Music

Menace to Sobriety

Constant Lovers Find Their Tantra with Ben Verellen

Menace to Sobriety

CONSTANT LOVERS Mammoth, imposing, and a total blast.

  • comments (3)
  • Print
+ Enlarge this Image

It used to be that people employed the term "wall of sound" to describe the studio production work of now-convicted murderer/hairpiece cautionary tale Phil Spector. But bands of today provide an all-consuming product well beyond anything Spector did with the Ronettes or anyone else. Seattle four-piece Constant Lovers are one of those bands: Everything about their sound is mammoth, imposing, and—incidentally—a total blast.

And all that is a bit ironic considering the demeanor of frontman Joel Cuplin—the quartet's loudest quadrant. You may know him as the mild-mannered, conscientious, and skilled bartender behind some of the more quality bar tops in the city (formerly Liberty and Pettirosso, and currently Pioneer Square's Bar Sajor). That a quarter of his left front tooth is completely chipped off is perhaps the only hint of the Mr. Hyde that appears onstage for a Constant Lovers set: a possessed and formidable yowler not unlike Michael Gira, behind the wheel of something just a bit less grim than Swans.

The other day, I met up with Cuplin at his Capitol Hill apartment to discuss the band's new record and things in general. Sample topics: Crimson Beaver Tears, his and his girlfriend's yet-unstarted monthly mail-order menstrual-care service ("We're better at coming up with ideas than executing them"); blue-eyed soul veteran Scott Walker's comeback and contemporary work ("He got really gothy"); and record collections ("Are you going to tell the world that I alphabetize my records?"). Throughout the visit, Cuplin is characteristically sedate. That is, until we're on our way out through the apartment building's mail room, and he notices that a package has arrived for him. Turns out it contains a six-foot-tall cardboard standup of the Photoshopped figure on the cover of the upcoming record, a composite of all four band members' facial features/body parts. With this, Cuplin's persona ignites, and he dashes back upstairs, unpacks the figure, and assembles it to be standing just behind the front door when his girlfriend arrives home from work.

Experience Feelings, out March 18 on Seattle label Good to Die, is the Lovers' second full-length and their first since former drummer Mike Horgan moved to Chicago. But if losing the hard-swatting Horgan was an ash hit, gaining his replacement, Ben Verellen—proprietor of the revered Verellen Amplifiers and one-third of excellent Seattle metal trio Helms Alee—was a fresh, green bong toke.

Constant Lovers' first album, 2011's True Romance, is a gleefully deranged and drunken promenade through a post-punk landscape of complex shotgun-blast drums, menacing chord progressions, and Cuplin's harried wailing—although sometimes it's the loping bass lines that really make the whole thing brilliant. But after that album, drummer/principal component Horgan moved away. Upon hearing the news, Verellen offered his services. "We didn't even audition anyone else," says Cuplin.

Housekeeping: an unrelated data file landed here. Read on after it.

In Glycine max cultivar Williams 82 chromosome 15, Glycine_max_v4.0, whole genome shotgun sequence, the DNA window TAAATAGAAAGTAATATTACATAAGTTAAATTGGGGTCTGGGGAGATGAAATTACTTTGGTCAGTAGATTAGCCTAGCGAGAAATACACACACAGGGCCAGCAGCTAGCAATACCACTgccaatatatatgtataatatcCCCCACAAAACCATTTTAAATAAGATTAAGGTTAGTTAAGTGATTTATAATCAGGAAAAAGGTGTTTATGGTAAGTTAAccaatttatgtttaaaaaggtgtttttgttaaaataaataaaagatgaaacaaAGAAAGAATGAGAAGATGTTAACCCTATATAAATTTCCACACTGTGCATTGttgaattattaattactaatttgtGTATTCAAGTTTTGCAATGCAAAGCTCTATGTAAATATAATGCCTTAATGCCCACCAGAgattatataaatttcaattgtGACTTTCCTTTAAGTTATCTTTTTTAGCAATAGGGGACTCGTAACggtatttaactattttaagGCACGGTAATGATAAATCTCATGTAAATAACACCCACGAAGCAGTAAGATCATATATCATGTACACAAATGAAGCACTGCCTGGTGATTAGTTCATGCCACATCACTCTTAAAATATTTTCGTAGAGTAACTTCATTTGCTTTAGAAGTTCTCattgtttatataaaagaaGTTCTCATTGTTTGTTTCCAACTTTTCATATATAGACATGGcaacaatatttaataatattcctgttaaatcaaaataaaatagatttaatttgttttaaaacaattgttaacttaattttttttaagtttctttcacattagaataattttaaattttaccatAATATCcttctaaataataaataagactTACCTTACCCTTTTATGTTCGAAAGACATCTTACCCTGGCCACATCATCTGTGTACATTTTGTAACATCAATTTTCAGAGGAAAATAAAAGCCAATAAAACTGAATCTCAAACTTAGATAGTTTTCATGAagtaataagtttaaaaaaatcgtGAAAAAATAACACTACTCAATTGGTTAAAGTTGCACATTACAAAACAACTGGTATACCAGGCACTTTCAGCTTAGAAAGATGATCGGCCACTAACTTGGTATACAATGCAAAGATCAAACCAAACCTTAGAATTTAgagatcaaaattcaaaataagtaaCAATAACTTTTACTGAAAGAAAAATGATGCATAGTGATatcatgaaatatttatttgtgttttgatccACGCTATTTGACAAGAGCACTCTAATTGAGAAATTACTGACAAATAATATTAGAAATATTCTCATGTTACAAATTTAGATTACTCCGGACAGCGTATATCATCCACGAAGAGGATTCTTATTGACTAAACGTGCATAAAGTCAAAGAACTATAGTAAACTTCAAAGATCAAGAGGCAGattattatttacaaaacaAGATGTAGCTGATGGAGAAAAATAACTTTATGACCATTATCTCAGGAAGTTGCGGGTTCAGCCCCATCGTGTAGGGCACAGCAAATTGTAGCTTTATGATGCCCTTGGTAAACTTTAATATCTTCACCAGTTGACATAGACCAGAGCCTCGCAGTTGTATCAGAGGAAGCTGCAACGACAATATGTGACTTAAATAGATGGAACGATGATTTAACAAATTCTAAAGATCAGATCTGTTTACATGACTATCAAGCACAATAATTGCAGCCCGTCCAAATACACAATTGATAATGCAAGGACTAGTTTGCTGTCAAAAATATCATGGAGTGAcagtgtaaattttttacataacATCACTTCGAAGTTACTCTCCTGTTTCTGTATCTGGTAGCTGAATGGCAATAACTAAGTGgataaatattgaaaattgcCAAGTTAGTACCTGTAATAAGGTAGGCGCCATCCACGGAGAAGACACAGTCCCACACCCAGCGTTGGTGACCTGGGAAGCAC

So they scrapped all previous material. "We wanted to give Ben ownership," Cuplin explains. "We didn't want it to be like, 'You have to learn all these Constant Lovers songs.'" Perhaps that decision seems like a small gesture, but it speaks volumes about the kind of relationship the band members have.

The result, Experience Feelings, is more streamlined and up-tempo than its predecessor. Recorded at Red Room with the talented Matt Bayles, Feelings finds the Lovers ratcheting up their technical precision and locking down their sound. It's a brisk and exhilarating affair. Apparently, the game got real.

Maybe it's due in part to the fact that Cuplin's a few years older now. The opening line of "Mush Teeth" goes: "I used to shake my shit/But now I got holes in my shoes/It hurts to move/Yeah it hurts to move/Got much to prove/But got so much to lose." It's a sentiment that anyone past their late 20s can identify with, but the maturation hasn't diminished the band's spike. Rather, it appears to have sharpened it.

What hasn't changed about Constant Lovers is the strident, adrenaline-surge guitar work of Cuplin and co-guitarist Eric Fisher, Gavin Tull-Esterbrook's dashing, addictive bass lines, and Cuplin's emphatic vocals. The latter might sound a little crisper this time around, but that's just the kind of thing a rebirth will do for you. recommended

The Constant Lovers record-release show is Fri April 4 at Chop Suey.

 

Comments (3) RSS

Oldest First Unregistered On Registered On Add a comment
1
Note: There's a listening party for Experience Feelings Saturday March 15 at 9 pm at Floor 13, 114 Alaskan Way S Suite 301.
Posted by Dave Segal on March 12, 2014 at 3:11 PM · Report this
Posted by goodtodie on March 14, 2014 at 3:18 PM · Report this
sparkydive 3
Two years ago. That was the last time the Stranger reviewed a band that didn't suck.
Posted by sparkydive on March 17, 2014 at 8:54 PM · Report this

Add a comment